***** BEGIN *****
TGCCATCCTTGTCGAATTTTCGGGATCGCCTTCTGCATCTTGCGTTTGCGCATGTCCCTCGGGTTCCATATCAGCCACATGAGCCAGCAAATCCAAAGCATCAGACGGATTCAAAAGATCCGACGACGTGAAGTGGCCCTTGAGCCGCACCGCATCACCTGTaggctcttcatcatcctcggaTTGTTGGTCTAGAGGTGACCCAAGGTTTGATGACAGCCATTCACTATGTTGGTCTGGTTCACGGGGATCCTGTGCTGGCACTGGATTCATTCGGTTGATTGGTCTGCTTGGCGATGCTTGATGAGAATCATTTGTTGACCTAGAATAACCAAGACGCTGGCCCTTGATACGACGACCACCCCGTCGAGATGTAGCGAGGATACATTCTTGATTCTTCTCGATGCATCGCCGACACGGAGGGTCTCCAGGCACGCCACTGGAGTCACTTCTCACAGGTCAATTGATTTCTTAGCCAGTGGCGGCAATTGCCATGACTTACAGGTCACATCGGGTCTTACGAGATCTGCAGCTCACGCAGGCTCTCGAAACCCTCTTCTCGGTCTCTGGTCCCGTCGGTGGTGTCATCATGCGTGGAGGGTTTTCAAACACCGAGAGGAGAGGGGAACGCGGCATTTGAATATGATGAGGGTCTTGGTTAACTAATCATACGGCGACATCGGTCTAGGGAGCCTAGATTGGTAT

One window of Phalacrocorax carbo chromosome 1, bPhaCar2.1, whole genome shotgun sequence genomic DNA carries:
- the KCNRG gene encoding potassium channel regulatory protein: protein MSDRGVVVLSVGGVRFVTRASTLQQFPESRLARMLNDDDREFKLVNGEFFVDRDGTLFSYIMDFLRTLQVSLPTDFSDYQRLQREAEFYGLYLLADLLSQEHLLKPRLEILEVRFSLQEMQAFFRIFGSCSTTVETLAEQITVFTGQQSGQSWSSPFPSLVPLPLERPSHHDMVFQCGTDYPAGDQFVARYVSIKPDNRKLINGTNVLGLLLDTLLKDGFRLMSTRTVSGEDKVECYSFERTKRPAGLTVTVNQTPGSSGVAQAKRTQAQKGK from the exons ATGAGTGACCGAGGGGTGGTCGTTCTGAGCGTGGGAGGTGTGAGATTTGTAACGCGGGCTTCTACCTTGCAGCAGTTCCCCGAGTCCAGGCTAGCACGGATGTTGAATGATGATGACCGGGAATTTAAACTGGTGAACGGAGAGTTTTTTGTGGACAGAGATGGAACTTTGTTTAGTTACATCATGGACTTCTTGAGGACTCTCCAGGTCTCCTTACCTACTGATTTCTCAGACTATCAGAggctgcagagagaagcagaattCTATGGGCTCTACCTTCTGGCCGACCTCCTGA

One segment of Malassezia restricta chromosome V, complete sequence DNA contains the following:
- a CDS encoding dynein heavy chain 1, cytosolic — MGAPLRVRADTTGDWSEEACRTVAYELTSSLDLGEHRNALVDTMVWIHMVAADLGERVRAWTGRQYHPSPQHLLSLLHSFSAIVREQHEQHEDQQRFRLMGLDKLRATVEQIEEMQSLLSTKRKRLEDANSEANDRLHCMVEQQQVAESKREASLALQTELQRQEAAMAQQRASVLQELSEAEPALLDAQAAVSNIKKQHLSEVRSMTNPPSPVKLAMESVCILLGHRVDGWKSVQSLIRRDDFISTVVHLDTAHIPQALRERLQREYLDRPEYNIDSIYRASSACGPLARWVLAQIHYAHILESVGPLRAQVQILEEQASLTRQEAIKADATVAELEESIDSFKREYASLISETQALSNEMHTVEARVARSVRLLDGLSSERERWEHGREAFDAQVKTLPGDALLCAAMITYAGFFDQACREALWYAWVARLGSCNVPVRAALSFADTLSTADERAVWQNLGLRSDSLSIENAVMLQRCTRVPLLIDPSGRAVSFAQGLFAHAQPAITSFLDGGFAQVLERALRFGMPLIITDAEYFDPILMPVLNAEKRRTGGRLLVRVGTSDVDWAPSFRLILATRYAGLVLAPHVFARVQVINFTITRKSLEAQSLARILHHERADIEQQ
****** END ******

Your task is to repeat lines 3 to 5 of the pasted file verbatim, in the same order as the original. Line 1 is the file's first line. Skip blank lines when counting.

- the KCNRG gene encoding potassium channel regulatory protein: protein MSDRGVVVLSVGGVRFVTRASTLQQFPESRLARMLNDDDREFKLVNGEFFVDRDGTLFSYIMDFLRTLQVSLPTDFSDYQRLQREAEFYGLYLLADLLSQEHLLKPRLEILEVRFSLQEMQAFFRIFGSCSTTVETLAEQITVFTGQQSGQSWSSPFPSLVPLPLERPSHHDMVFQCGTDYPAGDQFVARYVSIKPDNRKLINGTNVLGLLLDTLLKDGFRLMSTRTVSGEDKVECYSFERTKRPAGLTVTVNQTPGSSGVAQAKRTQAQKGK from the exons ATGAGTGACCGAGGGGTGGTCGTTCTGAGCGTGGGAGGTGTGAGATTTGTAACGCGGGCTTCTACCTTGCAGCAGTTCCCCGAGTCCAGGCTAGCACGGATGTTGAATGATGATGACCGGGAATTTAAACTGGTGAACGGAGAGTTTTTTGTGGACAGAGATGGAACTTTGTTTAGTTACATCATGGACTTCTTGAGGACTCTCCAGGTCTCCTTACCTACTGATTTCTCAGACTATCAGAggctgcagagagaagcagaattCTATGGGCTCTACCTTCTGGCCGACCTCCTGA

One segment of Malassezia restricta chromosome V, complete sequence DNA contains the following:
- a CDS encoding dynein heavy chain 1, cytosolic — MGAPLRVRADTTGDWSEEACRTVAYELTSSLDLGEHRNALVDTMVWIHMVAADLGERVRAWTGRQYHPSPQHLLSLLHSFSAIVREQHEQHEDQQRFRLMGLDKLRATVEQIEEMQSLLSTKRKRLEDANSEANDRLHCMVEQQQVAESKREASLALQTELQRQEAAMAQQRASVLQELSEAEPALLDAQAAVSNIKKQHLSEVRSMTNPPSPVKLAMESVCILLGHRVDGWKSVQSLIRRDDFISTVVHLDTAHIPQALRERLQREYLDRPEYNIDSIYRASSACGPLARWVLAQIHYAHILESVGPLRAQVQILEEQASLTRQEAIKADATVAELEESIDSFKREYASLISETQALSNEMHTVEARVARSVRLLDGLSSERERWEHGREAFDAQVKTLPGDALLCAAMITYAGFFDQACREALWYAWVARLGSCNVPVRAALSFADTLSTADERAVWQNLGLRSDSLSIENAVMLQRCTRVPLLIDPSGRAVSFAQGLFAHAQPAITSFLDGGFAQVLERALRFGMPLIITDAEYFDPILMPVLNAEKRRTGGRLLVRVGTSDVDWAPSFRLILATRYAGLVLAPHVFARVQVINFTITRKSLEAQSLARILHHERADIEQQ